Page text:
Our Water Nerds get lots of questions about
pesticides contaminating drinking water, so we put together a quick video that answers
the FIVE most frequently asked questions. Q1 Which Pesticides Are Most Commonly Found
In US Water Systems? The most comprehensive information available
about pesticides at the national level is part of a 10-year program by the National
Water-Quality Assessment. The study found that pesticides are in both
streams and groundwater throughout the US, in both urban and rural areas, but rarely
at concentrations that will affect human health. Pesticides were found 90% of the time in streams. Groundwater sources were less affected by
pesticide contamination, with shallow groundwater sources in agricultural and urban areas having
pesticides 61% and 55% of the time respectively. These include both agricultural and non-agricultural
herbicides. Q2 Do I Need to Be Worried About Adverse Health
Effects? Despite the widespread presence of pesticides
in water systems, levels of pesticides only exceeded human health benchmarks in about
5-10% of systems studied. As for groundwater, only 1% of wells sampled
had pesticide levels above human health benchmarks. Q3 How Is Pesticide Contamination Regulated? The EPA regulates pesticides nationally under
the Federal Insecticide, Fungicide and Rodenticide Act to protect human health and the environment. Aside from the 141 banned and severely restricted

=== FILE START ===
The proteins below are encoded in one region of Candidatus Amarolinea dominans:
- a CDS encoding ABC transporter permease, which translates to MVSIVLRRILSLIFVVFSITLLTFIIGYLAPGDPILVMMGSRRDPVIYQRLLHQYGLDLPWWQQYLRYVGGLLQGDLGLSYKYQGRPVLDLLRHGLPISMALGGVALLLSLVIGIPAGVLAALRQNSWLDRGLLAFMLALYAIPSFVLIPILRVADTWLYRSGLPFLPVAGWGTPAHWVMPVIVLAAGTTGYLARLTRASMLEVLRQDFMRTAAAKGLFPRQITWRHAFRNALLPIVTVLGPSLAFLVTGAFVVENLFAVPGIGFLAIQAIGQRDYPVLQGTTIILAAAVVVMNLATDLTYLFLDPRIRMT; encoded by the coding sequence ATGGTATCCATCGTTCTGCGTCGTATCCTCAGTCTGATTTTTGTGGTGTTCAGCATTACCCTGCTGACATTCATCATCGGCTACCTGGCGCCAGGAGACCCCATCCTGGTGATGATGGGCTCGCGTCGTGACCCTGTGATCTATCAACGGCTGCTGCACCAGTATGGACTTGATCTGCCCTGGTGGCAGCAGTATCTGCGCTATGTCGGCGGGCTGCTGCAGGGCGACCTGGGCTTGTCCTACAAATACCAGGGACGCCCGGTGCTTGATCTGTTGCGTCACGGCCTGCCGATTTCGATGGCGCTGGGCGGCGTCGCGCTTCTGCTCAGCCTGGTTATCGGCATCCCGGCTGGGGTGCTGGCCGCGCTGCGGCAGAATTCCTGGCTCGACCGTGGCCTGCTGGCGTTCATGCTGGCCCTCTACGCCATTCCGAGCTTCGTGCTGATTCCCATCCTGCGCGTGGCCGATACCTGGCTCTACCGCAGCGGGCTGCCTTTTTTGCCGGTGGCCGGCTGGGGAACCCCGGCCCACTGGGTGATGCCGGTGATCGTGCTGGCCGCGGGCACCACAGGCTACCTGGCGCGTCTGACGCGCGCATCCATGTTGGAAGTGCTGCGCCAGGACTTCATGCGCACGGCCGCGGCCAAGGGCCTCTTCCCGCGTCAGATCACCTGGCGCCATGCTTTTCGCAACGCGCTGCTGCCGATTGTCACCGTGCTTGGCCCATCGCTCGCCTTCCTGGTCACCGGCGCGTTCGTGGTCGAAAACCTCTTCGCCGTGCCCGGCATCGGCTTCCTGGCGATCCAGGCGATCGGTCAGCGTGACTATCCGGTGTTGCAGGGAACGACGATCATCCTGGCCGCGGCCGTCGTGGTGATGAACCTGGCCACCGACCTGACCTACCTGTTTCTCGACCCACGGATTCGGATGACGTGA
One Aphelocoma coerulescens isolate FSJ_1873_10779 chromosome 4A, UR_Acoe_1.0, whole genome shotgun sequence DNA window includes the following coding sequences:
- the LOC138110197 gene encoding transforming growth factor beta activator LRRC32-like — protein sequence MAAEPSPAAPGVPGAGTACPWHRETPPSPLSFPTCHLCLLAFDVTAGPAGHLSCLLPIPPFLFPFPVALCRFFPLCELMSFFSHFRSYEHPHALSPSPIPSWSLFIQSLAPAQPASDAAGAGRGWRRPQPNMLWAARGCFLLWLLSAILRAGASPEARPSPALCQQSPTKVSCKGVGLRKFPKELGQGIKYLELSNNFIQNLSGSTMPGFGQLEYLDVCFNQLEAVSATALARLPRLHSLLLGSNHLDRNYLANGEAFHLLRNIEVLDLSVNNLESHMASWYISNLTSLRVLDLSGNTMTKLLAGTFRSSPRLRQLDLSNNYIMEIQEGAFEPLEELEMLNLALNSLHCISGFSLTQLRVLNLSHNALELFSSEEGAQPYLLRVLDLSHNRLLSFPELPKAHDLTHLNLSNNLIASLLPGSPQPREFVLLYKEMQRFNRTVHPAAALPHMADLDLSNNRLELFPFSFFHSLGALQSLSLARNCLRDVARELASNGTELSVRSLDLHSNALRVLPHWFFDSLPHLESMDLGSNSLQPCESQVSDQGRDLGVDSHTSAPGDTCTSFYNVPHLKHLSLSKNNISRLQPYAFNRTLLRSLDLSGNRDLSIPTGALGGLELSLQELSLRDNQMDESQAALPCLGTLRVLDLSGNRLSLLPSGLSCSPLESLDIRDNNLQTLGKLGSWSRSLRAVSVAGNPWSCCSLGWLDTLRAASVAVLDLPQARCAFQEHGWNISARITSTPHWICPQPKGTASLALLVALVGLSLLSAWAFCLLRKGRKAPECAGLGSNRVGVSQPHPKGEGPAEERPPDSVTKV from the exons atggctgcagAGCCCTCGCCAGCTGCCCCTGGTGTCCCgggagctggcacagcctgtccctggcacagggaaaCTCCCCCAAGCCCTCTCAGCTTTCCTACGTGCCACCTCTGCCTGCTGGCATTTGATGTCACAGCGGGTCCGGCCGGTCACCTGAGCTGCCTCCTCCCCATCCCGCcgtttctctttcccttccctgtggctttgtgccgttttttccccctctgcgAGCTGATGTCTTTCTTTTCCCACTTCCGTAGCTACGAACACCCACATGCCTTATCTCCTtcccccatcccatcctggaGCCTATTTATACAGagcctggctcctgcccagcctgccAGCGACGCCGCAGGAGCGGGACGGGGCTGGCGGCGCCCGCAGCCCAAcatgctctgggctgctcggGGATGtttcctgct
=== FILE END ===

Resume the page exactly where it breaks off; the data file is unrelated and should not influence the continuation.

pesticides, EPA has set limits on the allowable amount of pesticides in food and drinking
water. EPA has also established 394 human health
benchmarks for pesticides that are registered for use on food crops but are not regulated
under the national primary drinking water standards. Q4 How Do I Find Out If My Drinking Water
Is Contaminated With Pesticides? If you’re concerned about pesticide contaminants
in your drinking water and are served by a public water system, your local water supplier
is required to issue a Consumer Confidence Report that lists contaminant levels in the
water supply. If you have a private well, an accredited
third party laboratory can test your drinking water. Although the EPA regulates many pesticides
as drinking water contaminants, there are many that are not. Additionally, levels of pesticide contamination
can vary widely depending on the agricultural season and pesticides can be used in water
systems to control pests like mosquitos. If you get your water from a household well,
the local health department should have information about ground water quality and contaminants
of concern, but it is a good idea to have your water tested by a certified laboratory
for contaminants. The EPA’s Safe Drinking Water Hotline can
provide additional resources in your local area. It is also important to consider the proper
use of pesticides at home if you have a private well, because pesticide runoff can contribute
to well contamination. Q5 How Do I Remove Pesticides From Drinking
Water? A point-of-use water filtration system that
is designed & tested to remove pesticides is the only way to remove these chemicals
from your water. Contrary to what some people tell you, boiling
or freezing water does NOT remove pesticides from drinking water! If you have any questions about removing pesticides
from your home’s water, please drop us an email at [email protected] or visit hydroviv.com
and use our live chat. Our water nerds will help you make sense of
the complexities surrounding your home’s water. Thanks so much for watching and if you liked
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